House committee votes to include intoxicating hemp ban in draft Farm Bill

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An amendment seeking to ban intoxicating hemp-based cannabinoids nationwide is now part of the U.S. House of Representatives’ draft Farm Bill.

The House Committee on Agriculture on Thursday passed an en bloc amendment that, among other things, redefines hemp to exclude intoxicating hemp-derived cannabinoids.

Six lawmakers directly addressed Amendment 35 during a markup hearing on the Farm Bill, with three arguing on each side of the issue.

“My amendment will close the loophole created in the 2018 Farm Bill that allows intoxicating hemp products like delta-8 (THC) to be sold,” U.S. Rep. Mary Miller, the Illinois Republican who introduced the hemp amendment, said during the hearing.

“These products are being marketed to children and sending hundreds of them to the hospital.

“We must stop teenagers and young children from being exposed to addictive and harmful drugs.”

Hemp strikes back

Hemp industry stakeholders had feared federal lawmakers would try to ban intoxicating hemp in the next Farm Bill.

After the voice vote Thursday, hemp supporters expressed disappointment that U.S. Rep. Glenn “GT” Thompson, a Pennsylvania Republican who chairs the ag committee, had not conducted a roll-call vote for each amendment but opted to pass them en bloc.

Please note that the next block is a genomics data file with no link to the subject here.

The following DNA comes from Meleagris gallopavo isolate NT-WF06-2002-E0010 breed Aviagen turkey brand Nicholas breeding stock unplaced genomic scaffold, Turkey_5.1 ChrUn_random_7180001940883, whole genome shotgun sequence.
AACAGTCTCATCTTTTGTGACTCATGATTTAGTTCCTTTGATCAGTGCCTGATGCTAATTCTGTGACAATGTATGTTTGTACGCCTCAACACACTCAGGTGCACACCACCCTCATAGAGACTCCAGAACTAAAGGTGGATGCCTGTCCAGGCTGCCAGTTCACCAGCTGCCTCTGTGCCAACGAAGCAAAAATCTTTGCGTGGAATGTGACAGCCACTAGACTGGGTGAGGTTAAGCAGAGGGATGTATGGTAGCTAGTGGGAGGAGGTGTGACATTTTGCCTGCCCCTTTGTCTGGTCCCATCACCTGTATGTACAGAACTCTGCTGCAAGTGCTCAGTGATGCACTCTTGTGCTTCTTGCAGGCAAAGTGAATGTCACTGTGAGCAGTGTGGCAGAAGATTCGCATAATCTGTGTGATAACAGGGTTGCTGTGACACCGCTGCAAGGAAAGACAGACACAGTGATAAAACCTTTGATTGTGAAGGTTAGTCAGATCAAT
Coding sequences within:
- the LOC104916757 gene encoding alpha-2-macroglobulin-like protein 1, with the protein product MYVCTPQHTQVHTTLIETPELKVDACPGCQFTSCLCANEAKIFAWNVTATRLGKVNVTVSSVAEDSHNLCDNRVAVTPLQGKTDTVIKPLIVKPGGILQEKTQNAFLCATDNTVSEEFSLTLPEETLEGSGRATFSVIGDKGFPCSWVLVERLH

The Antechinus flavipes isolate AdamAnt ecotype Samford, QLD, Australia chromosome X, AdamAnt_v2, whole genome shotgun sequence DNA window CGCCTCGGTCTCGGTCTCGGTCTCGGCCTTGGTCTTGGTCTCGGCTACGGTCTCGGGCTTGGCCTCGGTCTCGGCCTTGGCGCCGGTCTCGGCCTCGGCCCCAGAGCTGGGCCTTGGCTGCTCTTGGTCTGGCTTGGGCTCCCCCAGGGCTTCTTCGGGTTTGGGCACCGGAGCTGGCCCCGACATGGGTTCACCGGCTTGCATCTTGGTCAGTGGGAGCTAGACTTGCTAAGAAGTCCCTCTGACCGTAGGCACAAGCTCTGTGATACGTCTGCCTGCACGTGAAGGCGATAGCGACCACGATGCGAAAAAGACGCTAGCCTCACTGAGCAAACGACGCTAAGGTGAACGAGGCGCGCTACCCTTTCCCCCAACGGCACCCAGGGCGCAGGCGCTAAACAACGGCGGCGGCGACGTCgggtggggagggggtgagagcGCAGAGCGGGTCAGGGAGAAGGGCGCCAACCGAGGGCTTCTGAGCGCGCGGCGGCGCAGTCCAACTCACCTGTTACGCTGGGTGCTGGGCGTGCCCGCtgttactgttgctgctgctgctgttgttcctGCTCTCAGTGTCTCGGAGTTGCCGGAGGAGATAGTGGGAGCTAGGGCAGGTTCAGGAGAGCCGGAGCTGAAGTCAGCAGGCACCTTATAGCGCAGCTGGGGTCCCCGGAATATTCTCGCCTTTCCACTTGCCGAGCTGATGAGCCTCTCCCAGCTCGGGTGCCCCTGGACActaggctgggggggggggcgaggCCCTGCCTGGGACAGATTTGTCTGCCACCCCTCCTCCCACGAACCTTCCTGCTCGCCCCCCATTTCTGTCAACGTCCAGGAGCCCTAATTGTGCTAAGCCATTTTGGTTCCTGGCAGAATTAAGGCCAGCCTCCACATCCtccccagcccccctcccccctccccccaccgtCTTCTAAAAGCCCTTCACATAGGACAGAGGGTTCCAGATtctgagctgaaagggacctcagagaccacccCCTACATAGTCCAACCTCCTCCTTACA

“We were confident that on a roll call vote, we would win,” the U.S. Hemp Roundtable said in a statement.

“We had been assured on several occasions by committee staff and the chairman personally that they would not support any effort to kill the hemp industry.

“But unfortunately, the decision was made by the Chairman to use a procedural tactic to avoid a separate vote on the issue.

“And that resulted in passage of a deeply flawed and deeply objectionable policy.”

Opposed to amendment

Leading up to the vote, U.S. Rep. Jim Baird, an Indiana Republican, voiced his opposition to the amendment, arguing that domestic farmers had “invested their time and treasure over the last six years to develop a domestic supply chain of hemp and hemp products.”

Republican Reps. Derrick Van Orden, of Wisconsin, and Zach Nunn, of Iowa, also expressed their opposition to the amendment before it passed.

Ed Conklin, executive director of the U.S. Cannabis Council, which lobbied against intoxicating hemp earlier this spring, praised the amendment after its passage on Thursday.

“Today’s adoption of the amendment is a strong signal that Congress is serious about addressing the national crisis posed by unregulated intoxicating hemp products,” Conklin said in a statement emailed to MJBizDaily.

Meanwhile, Aaron Smith, CEO and co-founder of the National Cannabis Industry Association, said in an email to NCIA members, “There is a better, more rational third way: Sensible federal regulations that apply equally to hemp- and marijuana- derived cannabinoid products.”

Farm Bill moves forward

While the House version of a new draft Farm Bill will include the hemp amendment coming out of committee, its place in the final legislation is far from assured.

“The Farm Bill will be sent to the floor of the House where its passage this year seems unlikely,” according to the Hemp Roundtable.

Additionally, the U.S. Senate Committee on Agriculture, Nutrition, and Forestry has yet to release its own full text of a proposed bill.

“We continue to have many friends in both branches on both sides of the aisle who will work with us to defeat this hemp-killing language,” the Hemp Roundtable statement added.

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